Cib-gov-uk (CoreUI Icons v1.0.0).svg Kings of the Noldor in Valinor

Icon crown.png High Kings of the Noldor in Exile (in Middle-earth)


The Sons of Fëanor were Maedhros, Maglor, Celegorm, Curufin, Caranthir, Amras, and Amrod.[T 19]

The Tolkien scholar Tom Shippey comments that the family tree of the House of Finwë is "essential", as Tolkien allocates character by ancestry; thus, Fëanor is pure Noldor, and so excellent as a craftsman, but his half-brothers Fingolfin and Finarfin have Vanyar blood from their mother, Indis. They are accordingly less skilful as craftsmen, but superior "in restraint and generosity".[2]

Analysis[edit]

Tuatha Dé Danaan[edit]

The Tuatha Dé Danann depicted in John Duncan's 1911 Riders of the Sidhe

Scholars including Dimitra Fimi, Anne Kinniburgh, and John Garth have connected the Noldor with the Irish Tuatha Dé Danaan as a possible influence. The parallels are both thematic and direct. In Irish mythology, the Tuatha Dé Danaan invade Ireland as a tall pale fair-haired race of immortal warriors and sorcerers. They have godlike attributes but human social organisation. They enter Ireland with what Kinniburgh calls a "historical trajectory", entering in triumph, living with a high status, and leaving diminished, just as the Noldor do in Middle-earth. They are semi-divine as Sons of Danu, just as the Noldor are counted among the first of the Children of Ilúvatar. Their immortality keeps them from disease and the frailty of age, but not from death in battle, an exact parallel with the Noldor. Nuada Airgetlám, the Tuatha Dé Danaan's first high king, is killed by Balor of the Evil Eye; Fëanor is killed by Gothmog the Lord of Balrogs.[4][5][6] Celebrimbor's[a] name means "Silver Hand" in Sindarin, the same meaning as Nuada's epithet Airgetlám in Irish Gaelic. Celebrimbor's making of powerful but dangerous rings, too, has been linked with the finding of a curse on a ring at the temple of Nodens, a Roman god whom Tolkien in his work as a philologist identified with Nuada.[7][8][9]

Germanic influence[edit]

The Noldor had skill in weaving and needlework through Finwë's marriage to Míriel. Tolkien was aware that Germanic women were called weavers or embroiderers. Baldishol Tapestry pictured.[10]

Leslie A. Donovan notes that Tolkien's concept of exile, as principally exemplified by the Noldor, derives in part from Anglo-Saxon culture, in which he was an expert.[11]

The medievalist Elizabeth Solopova makes a connection between Middle English and Tolkien's description of Finwë's first wife Míriel as the most skilful of the Noldor at weaving and needlework; Solopova notes that Tolkien had proposed an etymology for the Middle English term burde, meaning lady or damsel, linking it to Old English borde, embroidery, and that he had given examples from both Old English and Old Norse where women were called weavers or embroiderers.[10]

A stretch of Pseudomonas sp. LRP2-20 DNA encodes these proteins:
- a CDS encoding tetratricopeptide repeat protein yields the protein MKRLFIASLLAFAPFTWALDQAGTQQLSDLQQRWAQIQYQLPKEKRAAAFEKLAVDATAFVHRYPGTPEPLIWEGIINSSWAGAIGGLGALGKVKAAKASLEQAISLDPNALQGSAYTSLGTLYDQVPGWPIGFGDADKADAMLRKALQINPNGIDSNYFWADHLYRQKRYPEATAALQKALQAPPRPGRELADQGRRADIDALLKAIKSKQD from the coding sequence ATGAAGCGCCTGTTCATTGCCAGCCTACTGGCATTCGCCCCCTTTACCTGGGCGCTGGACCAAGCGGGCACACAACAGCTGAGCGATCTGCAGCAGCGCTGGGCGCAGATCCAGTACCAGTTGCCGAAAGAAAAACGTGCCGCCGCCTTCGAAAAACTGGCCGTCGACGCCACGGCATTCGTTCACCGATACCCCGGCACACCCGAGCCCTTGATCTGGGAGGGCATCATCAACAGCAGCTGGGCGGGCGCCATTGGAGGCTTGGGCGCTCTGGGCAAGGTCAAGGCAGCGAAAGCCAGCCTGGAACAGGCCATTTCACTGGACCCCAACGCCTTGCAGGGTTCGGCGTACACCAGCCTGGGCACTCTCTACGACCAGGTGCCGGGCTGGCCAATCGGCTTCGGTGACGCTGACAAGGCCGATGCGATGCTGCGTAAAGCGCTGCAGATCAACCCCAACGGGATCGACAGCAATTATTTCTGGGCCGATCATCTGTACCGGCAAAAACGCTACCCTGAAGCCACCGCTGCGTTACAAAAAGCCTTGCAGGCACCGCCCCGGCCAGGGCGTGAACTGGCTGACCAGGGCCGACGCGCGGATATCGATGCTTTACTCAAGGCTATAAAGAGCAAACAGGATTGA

Sub-creation[edit]

Shippey writes that Tolkien was himself fascinated with artefacts and their "sub-creation", and that in The Hobbit, The Lord of the Rings, and The Silmarillion consistently chooses to write about the "restless desire to make things" which is not quite, he notes, the same as the Christian sin of avarice or possessiveness. This made sense in the case of the Noldor, as for consistency their besetting sin ought not to be the same as Adam and Eve's, which was pride. In Valinor, Shippey writes, the equivalent of the Fall "came when conscious creatures became 'more interested in their own creations than in God's'", with Fëanor's forging of the Silmarils.[12] He adds that the smith-Vala Aulë is not only the patron of all craftsmen but the Vala most like Melkor, the first Dark Lord. The kinds of craftsmanship he encouraged among the Noldor was not only of physical things, but "'those that make not, but seek only for the understanding of what is' — the philologists, one might say", writes Shippey, including Tolkien's profession along with the Noldor's skill with letters and poetry.[12]

Decline and fall[edit]

Bradford Lee Eden states that in The Silmarillion, Tolkien focused on the Noldor as their history was "filled with the doom and fate so typical of medieval literature that determines the entire history of Middle-earth from the First Age to the time of The Lord of the Rings."[13] He notes that in many "parallel stories and tales" the fates of Elves and Men are tightly interwoven, leading inexorably to the decline and fading of the Elves and the rise of Men as the dominant race in the modern Earth.[13] The Tolkien scholar Matthew Dickerson writes that the theft of the Silmarils by Morgoth leads Fëanor and his sons into swearing their dreadful oath and leading the Noldor out of Valinor back to Middle-earth, at once a free choice and an exile.[3]